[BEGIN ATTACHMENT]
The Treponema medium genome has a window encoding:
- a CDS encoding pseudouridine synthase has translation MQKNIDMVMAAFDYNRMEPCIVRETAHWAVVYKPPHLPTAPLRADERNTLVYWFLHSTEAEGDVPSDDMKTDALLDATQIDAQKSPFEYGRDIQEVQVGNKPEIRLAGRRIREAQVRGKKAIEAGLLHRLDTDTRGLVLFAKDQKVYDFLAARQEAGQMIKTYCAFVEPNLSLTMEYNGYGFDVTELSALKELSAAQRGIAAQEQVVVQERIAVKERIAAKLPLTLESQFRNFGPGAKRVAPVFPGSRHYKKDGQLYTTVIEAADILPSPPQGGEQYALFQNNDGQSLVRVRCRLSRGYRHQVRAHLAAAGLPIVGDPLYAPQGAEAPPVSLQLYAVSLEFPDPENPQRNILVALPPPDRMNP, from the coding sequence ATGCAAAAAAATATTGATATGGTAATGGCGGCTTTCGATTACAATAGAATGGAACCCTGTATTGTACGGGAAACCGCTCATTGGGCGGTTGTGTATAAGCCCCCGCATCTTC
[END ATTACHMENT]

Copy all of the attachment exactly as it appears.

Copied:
The Treponema medium genome has a window encoding:
- a CDS encoding pseudouridine synthase has translation MQKNIDMVMAAFDYNRMEPCIVRETAHWAVVYKPPHLPTAPLRADERNTLVYWFLHSTEAEGDVPSDDMKTDALLDATQIDAQKSPFEYGRDIQEVQVGNKPEIRLAGRRIREAQVRGKKAIEAGLLHRLDTDTRGLVLFAKDQKVYDFLAARQEAGQMIKTYCAFVEPNLSLTMEYNGYGFDVTELSALKELSAAQRGIAAQEQVVVQERIAVKERIAAKLPLTLESQFRNFGPGAKRVAPVFPGSRHYKKDGQLYTTVIEAADILPSPPQGGEQYALFQNNDGQSLVRVRCRLSRGYRHQVRAHLAAAGLPIVGDPLYAPQGAEAPPVSLQLYAVSLEFPDPENPQRNILVALPPPDRMNP, from the coding sequence ATGCAAAAAAATATTGATATGGTAATGGCGGCTTTCGATTACAATAGAATGGAACCCTGTATTGTACGGGAAACCGCTCATTGGGCGGTTGTGTATAAGCCCCCGCATCTTC